Through a Different Lens

Here, for your reading pleasure, is the first chapter of
Through a Different Lens

Copyright Riana Everly, 2019

Chapter One

Ill Qualified to Recommend Himself

It was an evening much like many others over the past few weeks. The small party were gathered in the salon after an uncomfortable dinner, to amuse, delight, and take advice from the doyenne of the house. The meal had seemed endless, with one overly fine dish superseding another, testimony more to the expense of a fine French chef than to the consideration due to the palates of the assembled guests. Likewise, the conversation, more a series of interrogatory demands by the lady of the house than an exchange of light and pleasant thoughts to lend enjoyment to the meal. Now, the last of the dishes cleared away and the company retired to the salon, Elizabeth sat perched upon the uncomfortable sofa, seeking something amusing to say that would astound those gathered around. Beside her sat her dear friend Charlotte, whom she was visiting, and nearby, Charlotte’s husband, Mr. Collins, who held the living at Hunsford, adjacent to the grand manor house of Rosings. Also in the room were the mistress of the house herself, Lady Catherine de Bourgh, domineering and fierce of temperament, her sickly daughter Anne, who seemed more intimidated than truly ill, Anne’s companion Mrs. Jenkins, and Charlotte’s timid sister Maria, who spoke hardly a word.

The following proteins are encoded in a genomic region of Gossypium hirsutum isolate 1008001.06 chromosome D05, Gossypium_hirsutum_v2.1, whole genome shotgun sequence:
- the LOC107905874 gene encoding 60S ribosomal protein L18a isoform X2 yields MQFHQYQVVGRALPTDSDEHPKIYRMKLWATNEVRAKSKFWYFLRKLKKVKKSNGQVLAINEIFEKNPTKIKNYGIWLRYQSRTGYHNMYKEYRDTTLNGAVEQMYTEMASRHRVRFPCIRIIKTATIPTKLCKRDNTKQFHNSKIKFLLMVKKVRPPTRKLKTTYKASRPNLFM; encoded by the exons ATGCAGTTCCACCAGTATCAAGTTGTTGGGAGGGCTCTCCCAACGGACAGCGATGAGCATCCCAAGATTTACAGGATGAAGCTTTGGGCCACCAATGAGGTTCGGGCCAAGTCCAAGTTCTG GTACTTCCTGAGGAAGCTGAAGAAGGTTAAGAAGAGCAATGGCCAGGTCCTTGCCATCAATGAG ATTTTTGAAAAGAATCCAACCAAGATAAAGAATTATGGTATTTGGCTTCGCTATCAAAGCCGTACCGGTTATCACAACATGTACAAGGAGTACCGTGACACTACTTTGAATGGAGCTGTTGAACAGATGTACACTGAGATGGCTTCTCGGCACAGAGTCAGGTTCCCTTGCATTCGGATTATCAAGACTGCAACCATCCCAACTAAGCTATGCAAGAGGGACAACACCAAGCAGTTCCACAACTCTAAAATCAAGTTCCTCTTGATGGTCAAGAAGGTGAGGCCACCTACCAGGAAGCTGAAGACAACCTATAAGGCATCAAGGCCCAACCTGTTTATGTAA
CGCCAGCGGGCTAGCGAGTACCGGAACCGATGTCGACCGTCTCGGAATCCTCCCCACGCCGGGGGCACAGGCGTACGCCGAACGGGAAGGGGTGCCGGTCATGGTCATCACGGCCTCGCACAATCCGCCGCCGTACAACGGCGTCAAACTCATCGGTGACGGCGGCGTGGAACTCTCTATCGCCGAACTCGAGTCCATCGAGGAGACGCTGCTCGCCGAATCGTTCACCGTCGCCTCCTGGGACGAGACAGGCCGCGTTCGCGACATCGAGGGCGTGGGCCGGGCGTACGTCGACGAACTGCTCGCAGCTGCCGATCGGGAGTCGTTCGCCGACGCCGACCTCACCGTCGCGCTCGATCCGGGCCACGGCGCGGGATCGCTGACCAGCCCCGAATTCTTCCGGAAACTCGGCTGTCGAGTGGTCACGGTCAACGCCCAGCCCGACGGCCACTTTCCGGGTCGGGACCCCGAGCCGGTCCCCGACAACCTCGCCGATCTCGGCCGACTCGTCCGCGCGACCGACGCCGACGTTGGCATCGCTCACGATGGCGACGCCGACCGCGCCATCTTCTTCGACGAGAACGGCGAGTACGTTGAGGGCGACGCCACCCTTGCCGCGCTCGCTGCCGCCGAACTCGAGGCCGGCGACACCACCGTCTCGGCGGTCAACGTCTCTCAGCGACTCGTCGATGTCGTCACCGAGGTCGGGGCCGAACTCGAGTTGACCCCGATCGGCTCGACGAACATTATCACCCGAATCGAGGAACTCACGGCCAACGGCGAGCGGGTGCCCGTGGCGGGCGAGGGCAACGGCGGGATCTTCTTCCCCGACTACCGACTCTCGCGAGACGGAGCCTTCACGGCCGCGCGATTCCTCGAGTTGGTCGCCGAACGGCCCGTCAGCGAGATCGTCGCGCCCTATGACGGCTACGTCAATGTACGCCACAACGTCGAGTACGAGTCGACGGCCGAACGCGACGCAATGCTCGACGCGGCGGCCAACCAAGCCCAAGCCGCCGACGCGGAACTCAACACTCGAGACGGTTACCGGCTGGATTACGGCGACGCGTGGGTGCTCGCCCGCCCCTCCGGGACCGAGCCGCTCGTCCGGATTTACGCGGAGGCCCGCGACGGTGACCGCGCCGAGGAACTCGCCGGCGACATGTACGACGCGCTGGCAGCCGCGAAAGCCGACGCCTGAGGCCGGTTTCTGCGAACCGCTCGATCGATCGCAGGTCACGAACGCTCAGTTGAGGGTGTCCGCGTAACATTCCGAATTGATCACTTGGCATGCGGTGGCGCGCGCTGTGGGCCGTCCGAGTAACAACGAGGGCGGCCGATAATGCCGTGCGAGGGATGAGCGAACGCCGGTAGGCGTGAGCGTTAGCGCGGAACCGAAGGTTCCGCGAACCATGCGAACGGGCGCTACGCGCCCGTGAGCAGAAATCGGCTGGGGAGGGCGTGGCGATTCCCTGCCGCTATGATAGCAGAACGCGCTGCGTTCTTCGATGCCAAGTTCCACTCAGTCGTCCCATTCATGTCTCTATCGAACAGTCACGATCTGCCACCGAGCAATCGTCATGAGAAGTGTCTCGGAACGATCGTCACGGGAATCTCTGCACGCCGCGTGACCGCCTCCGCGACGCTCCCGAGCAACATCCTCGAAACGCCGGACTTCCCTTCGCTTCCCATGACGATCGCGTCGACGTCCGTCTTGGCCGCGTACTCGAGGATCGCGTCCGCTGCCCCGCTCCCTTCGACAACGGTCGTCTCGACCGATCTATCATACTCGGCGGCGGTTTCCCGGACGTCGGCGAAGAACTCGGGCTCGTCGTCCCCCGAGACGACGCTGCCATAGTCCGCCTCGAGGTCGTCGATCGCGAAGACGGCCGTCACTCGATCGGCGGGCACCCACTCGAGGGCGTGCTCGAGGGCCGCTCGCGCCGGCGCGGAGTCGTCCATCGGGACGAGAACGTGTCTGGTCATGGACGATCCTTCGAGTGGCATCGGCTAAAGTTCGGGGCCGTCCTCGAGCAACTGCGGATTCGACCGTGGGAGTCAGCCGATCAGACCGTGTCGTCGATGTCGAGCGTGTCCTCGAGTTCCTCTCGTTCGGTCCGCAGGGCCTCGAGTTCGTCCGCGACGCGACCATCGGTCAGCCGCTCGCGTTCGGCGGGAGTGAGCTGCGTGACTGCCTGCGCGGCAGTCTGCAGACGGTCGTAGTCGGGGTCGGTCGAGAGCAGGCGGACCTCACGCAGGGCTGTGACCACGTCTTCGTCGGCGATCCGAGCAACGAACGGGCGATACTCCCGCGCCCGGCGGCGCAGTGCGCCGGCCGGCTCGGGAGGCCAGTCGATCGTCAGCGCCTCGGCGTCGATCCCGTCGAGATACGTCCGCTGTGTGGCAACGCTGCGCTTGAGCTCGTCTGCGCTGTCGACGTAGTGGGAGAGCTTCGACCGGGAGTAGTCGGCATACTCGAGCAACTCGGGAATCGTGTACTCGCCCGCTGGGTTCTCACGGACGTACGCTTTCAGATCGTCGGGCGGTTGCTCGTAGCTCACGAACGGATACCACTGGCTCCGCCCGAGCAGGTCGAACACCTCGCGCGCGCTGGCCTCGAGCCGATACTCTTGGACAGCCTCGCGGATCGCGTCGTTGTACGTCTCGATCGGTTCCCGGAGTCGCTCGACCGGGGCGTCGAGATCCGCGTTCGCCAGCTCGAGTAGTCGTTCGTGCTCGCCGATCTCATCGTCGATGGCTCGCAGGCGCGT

In all of these particulars, the scene had been repeated many times since Elizabeth first arrived at Hunsford for a prolonged visit with her friend; recently, however, two more members had joined their party, one adding to its pleasure, the other to its awkwardness.

The increased pleasure was due entirely to the newly formed acquaintance with Lady Catherine’s nephew, Colonel Fitzwilliam, on a short leave from the army to visit his aunt and cousin and help tend to affairs of her estate. The colonel and Elizabeth had quickly formed a comfortable and easy friendship, for the gentleman was intelligent, quick-witted, and extremely good company. Elizabeth had taken an immediate liking to him and was pleased when he sought her companionship, either in the salon or whilst walking through the park.